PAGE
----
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Friday Politics: West Norfolk Council’s Labour leader Francis Bone reflects on a year of change

It’s the turn of the Labour leader on West Norfolk Council, Francis Bone, to write our weekly Friday Politics column…

With annual council almost upon us, it is a good time to reflect on the past year and look forward with optimism to a general election and a Labour government.

Last year at the council elections, we saw that locally even the Conservatives distanced themselves from the disastrous record of the unstable national Government by rebranding themselves as local Conservatives.

Cllr Francis Bone. the Labour leader on West Norfolk Council
Cllr Francis Bone. the Labour leader on West Norfolk Council

With so many changes at Number 10 and Whitehall, with unelected leaders and constant cabinet reshuffles, it is time for a general election so the people can decide.

The people of West Norfolk took their chance to decide locally almost this time last year, when our council elections brought a change in administration for the first time in more than 21 years.

May 2023 saw a new rainbow alliance made up of the Independent group, Labour, Greens and Lib Dems.

This new administration has pushed forward and worked hard to bring change, tasking council officers with reviewing their departments and looking to be more effective and efficient in providing much-needed services for the borough.

Also, and not before time, the longest serving West Norfolk councillor, Margaret Wilkinson – an elected representative for 40 years – was acknowledged and made this year’s mayor.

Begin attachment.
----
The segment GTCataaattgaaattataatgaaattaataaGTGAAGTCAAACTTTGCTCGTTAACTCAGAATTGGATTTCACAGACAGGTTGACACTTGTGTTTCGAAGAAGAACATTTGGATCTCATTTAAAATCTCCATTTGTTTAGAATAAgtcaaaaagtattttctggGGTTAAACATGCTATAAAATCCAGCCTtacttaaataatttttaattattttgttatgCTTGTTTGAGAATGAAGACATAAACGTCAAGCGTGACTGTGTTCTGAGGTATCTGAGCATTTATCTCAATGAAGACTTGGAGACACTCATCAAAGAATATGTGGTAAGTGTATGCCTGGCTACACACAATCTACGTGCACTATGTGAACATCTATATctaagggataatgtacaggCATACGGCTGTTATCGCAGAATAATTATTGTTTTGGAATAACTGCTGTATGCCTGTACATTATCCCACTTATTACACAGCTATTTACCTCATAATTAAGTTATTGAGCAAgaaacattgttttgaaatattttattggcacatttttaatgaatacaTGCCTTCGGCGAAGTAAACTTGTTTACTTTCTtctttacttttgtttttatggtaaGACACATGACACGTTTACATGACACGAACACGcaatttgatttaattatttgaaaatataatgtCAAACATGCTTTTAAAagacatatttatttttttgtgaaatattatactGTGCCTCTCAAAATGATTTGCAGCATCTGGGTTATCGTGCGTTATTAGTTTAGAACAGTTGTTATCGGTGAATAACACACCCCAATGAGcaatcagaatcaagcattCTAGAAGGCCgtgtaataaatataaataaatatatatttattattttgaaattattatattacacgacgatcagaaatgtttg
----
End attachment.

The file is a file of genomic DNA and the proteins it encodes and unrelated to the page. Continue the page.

This honour should have been given long ago for Margaret’s years of dedicated service to the borough and to the Fairstead community.

The new administration voted for 100% council tax support for those most in need, after the proposal being put forward annually by Labour – and regularly rejected – for longer than I have been a councillor.

Also enacted was a pay award that makes our council officers feel valued and helps to recruit much-needed talented people to our borough, and helps to retain them.

We have seen an increase in council tax charged on empty properties and second homes that will mean more of our existing properties are made available for local residents and encourage people to move to our beautiful borough.

It will also help the council coffers, raising much-needed funds for the council to fulfill the aims of the new corporate strategy.

Additional new high-quality homes are being created by the council’s two housing companies. One provides affordable housing and the other provides private rented sector housing (on three-year tenancies to provide security for tenants).

The Government is now shamefully reneging on its promised removal of Section 21 Notice evictions from its Renters Reform Bill.

So much has been done already to improve the opportunities for members of all the communities that make up the borough.

A safe and considered budget was put forward, which proved that this administration would not be frivolous with taxpayers’ money but, with an expected increase in revenues, can envisage a new batch of promising proposals in the next year.

Last year, the people of West Norfolk decided that they no longer had faith in a Conservative administration and wanted a change to something better. There is a real thirst for change nationally too, and that is shown in the number of by-election contests won by Labour throughout the country.

Labour has, in Tim Leaver, a fantastic parliamentary candidate in place for when a general election is called - and I can only hope that we can make a gain here too, retaking a seat that the party last won in 1997.

Too many years in control leads to complacency, as has been seen locally and nationally. But Labour, if given the chance to lead, will not take the voters for granted.

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